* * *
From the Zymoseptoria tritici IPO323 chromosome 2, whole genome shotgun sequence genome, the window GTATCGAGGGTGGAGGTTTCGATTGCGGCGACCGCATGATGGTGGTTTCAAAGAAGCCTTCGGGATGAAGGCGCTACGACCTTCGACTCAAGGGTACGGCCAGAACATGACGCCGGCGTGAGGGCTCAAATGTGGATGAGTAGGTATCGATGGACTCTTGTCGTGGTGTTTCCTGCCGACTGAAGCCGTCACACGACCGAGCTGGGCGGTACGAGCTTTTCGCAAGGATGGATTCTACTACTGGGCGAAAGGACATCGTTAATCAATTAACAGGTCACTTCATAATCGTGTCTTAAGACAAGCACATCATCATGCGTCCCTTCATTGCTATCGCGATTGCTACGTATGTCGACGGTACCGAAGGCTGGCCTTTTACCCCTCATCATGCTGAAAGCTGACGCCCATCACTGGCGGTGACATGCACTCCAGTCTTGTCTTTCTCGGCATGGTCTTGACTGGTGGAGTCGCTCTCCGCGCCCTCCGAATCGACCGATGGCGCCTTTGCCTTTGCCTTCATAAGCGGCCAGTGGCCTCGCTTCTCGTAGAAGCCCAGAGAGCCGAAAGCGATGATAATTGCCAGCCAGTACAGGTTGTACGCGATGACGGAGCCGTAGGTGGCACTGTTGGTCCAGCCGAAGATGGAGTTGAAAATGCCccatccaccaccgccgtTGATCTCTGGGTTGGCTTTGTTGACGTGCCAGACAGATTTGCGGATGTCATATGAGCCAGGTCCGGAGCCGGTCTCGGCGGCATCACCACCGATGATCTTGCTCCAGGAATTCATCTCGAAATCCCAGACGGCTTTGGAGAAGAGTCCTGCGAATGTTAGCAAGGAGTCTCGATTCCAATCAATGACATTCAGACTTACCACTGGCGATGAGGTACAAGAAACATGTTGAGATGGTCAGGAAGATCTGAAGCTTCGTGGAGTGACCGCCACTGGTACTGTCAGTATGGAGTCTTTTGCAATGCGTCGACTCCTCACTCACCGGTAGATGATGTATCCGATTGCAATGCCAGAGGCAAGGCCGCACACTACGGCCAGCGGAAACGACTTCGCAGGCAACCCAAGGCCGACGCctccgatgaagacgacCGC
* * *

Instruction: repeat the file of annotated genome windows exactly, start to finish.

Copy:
From the Zymoseptoria tritici IPO323 chromosome 2, whole genome shotgun sequence genome, the window GTATCGAGGGTGGAGGTTTCGATTGCGGCGACCGCATGATGGTGGTTTCAAAGAAGCCTTCGGGATGAAGGCGCTACGACCTTCGACTCAAGGGTACGGCCAGAACATGACGCCGGCGTGAGGGCTCAAATGTGGATGAGTAGGTATCGATGGACTCTTGTCGTGGTGTTTCCTGCCGACTGAAGCCGTCACACGACCGAGCTGGGCGGTACGAGCTTTTCGCAAGGATGGATTCTACTACTGGGCGAAAGGACATCGTTAATCAATTAACAGGTCACTTCATAATCGTGTCTTAAGACAAGCACATCATCATGCGTCCCTTCATTGCTATCGCGATTGCTACGTATGTCGACGGTACCGAAGGCTGGCCTTTTACCCCTCATCATGCTGAAAGCTGACGCCCATCACTGGCGGTGACATGCACTCCAGTCTTGTCTTTCTCGGCATGGTCTTGACTGGTGGAGTCGCTCTCCGCGCCCTCCGAATCGACCGATGGCGCCTTTGCCTTTGCCTTCATAAGCGGCCAGTGGCCTCGCTTCTCGTAGAAGCCCAGAGAGCCGAAAGCGATGATAATTGCCAGCCAGTACAGGTTGTACGCGATGACGGAGCCGTAGGTGGCACTGTTGGTCCAGCCGAAGATGGAGTTGAAAATGCCccatccaccaccgccgtTGATCTCTGGGTTGGCTTTGTTGACGTGCCAGACAGATTTGCGGATGTCATATGAGCCAGGTCCGGAGCCGGTCTCGGCGGCATCACCACCGATGATCTTGCTCCAGGAATTCATCTCGAAATCCCAGACGGCTTTGGAGAAGAGTCCTGCGAATGTTAGCAAGGAGTCTCGATTCCAATCAATGACATTCAGACTTACCACTGGCGATGAGGTACAAGAAACATGTTGAGATGGTCAGGAAGATCTGAAGCTTCGTGGAGTGACCGCCACTGGTACTGTCAGTATGGAGTCTTTTGCAATGCGTCGACTCCTCACTCACCGGTAGATGATGTATCCGATTGCAATGCCAGAGGCAAGGCCGCACACTACGGCCAGCGGAAACGACTTCGCAGGCAACCCAAGGCCGACGCctccgatgaagacgacCGC